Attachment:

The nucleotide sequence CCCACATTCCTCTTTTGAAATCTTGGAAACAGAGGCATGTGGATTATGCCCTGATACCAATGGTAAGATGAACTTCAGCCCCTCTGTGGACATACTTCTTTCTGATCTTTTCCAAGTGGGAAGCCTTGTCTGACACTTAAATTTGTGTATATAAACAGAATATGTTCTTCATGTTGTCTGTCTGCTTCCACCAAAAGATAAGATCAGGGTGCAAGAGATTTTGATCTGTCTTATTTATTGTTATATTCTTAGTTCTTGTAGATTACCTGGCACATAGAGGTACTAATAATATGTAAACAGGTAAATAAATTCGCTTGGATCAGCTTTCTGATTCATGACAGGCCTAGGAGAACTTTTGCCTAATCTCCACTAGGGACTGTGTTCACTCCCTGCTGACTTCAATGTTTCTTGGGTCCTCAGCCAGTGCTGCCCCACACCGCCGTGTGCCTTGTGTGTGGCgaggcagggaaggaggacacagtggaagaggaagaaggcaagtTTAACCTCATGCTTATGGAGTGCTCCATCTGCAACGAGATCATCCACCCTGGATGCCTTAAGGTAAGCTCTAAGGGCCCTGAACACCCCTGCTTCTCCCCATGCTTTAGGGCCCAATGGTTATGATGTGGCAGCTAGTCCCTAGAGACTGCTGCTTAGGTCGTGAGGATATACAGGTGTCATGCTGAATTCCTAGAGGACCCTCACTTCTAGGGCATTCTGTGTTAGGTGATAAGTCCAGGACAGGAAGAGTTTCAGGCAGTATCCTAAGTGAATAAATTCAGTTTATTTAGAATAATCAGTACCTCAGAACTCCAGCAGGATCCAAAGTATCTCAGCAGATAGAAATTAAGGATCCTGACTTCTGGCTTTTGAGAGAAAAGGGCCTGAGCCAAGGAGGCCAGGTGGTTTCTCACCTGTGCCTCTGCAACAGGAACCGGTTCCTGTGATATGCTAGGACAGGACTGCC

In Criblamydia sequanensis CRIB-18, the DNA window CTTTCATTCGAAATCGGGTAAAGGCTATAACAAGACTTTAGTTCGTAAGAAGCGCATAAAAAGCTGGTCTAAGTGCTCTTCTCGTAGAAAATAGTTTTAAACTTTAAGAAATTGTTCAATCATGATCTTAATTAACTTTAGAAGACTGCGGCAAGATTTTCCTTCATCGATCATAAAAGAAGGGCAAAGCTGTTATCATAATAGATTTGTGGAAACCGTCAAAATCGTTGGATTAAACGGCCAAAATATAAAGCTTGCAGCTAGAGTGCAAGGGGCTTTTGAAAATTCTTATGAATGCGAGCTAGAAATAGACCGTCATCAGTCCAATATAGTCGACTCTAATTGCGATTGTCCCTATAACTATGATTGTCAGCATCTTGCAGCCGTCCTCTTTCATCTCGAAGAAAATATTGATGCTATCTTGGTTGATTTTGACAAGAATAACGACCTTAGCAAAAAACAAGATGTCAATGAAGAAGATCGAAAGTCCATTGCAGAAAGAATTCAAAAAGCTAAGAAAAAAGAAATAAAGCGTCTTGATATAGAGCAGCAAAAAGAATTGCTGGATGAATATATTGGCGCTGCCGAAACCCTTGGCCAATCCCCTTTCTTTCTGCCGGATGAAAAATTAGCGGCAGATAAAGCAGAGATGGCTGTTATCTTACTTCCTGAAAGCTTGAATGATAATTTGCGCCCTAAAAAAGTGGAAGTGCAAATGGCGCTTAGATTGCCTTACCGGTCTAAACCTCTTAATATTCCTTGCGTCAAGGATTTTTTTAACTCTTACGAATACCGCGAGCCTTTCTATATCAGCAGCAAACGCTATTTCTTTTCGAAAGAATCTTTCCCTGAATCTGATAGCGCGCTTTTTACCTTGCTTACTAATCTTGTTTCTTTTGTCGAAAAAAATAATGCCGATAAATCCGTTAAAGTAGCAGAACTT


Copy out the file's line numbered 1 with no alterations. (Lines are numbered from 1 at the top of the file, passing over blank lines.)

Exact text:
The nucleotide sequence CCCACATTCCTCTTTTGAAATCTTGGAAACAGAGGCATGTGGATTATGCCCTGATACCAATGGTAAGATGAACTTCAGCCCCTCTGTGGACATACTTCTTTCTGATCTTTTCCAAGTGGGAAGCCTTGTCTGACACTTAAATTTGTGTATATAAACAGAATATGTTCTTCATGTTGTCTGTCTGCTTCCACCAAAAGATAAGATCAGGGTGCAAGAGATTTTGATCTGTCTTATTTATTGTTATATTCTTAGTTCTTGTAGATTACCTGGCACATAGAGGTACTAATAATATGTAAACAGGTAAATAAATTCGCTTGGATCAGCTTTCTGATTCATGACAGGCCTAGGAGAACTTTTGCCTAATCTCCACTAGGGACTGTGTTCACTCCCTGCTGACTTCAATGTTTCTTGGGTCCTCAGCCAGTGCTGCCCCACACCGCCGTGTGCCTTGTGTGTGGCgaggcagggaaggaggacacagtggaagaggaagaaggcaagtTTAACCTCATGCTTATGGAGTGCTCCATCTGCAACGAGATCATCCACCCTGGATGCCTTAAGGTAAGCTCTAAGGGCCCTGAACACCCCTGCTTCTCCCCATGCTTTAGGGCCCAATGGTTATGATGTGGCAGCTAGTCCCTAGAGACTGCTGCTTAGGTCGTGAGGATATACAGGTGTCATGCTGAATTCCTAGAGGACCCTCACTTCTAGGGCATTCTGTGTTAGGTGATAAGTCCAGGACAGGAAGAGTTTCAGGCAGTATCCTAAGTGAATAAATTCAGTTTATTTAGAATAATCAGTACCTCAGAACTCCAGCAGGATCCAAAGTATCTCAGCAGATAGAAATTAAGGATCCTGACTTCTGGCTTTTGAGAGAAAAGGGCCTGAGCCAAGGAGGCCAGGTGGTTTCTCACCTGTGCCTCTGCAACAGGAACCGGTTCCTGTGATATGCTAGGACAGGACTGCC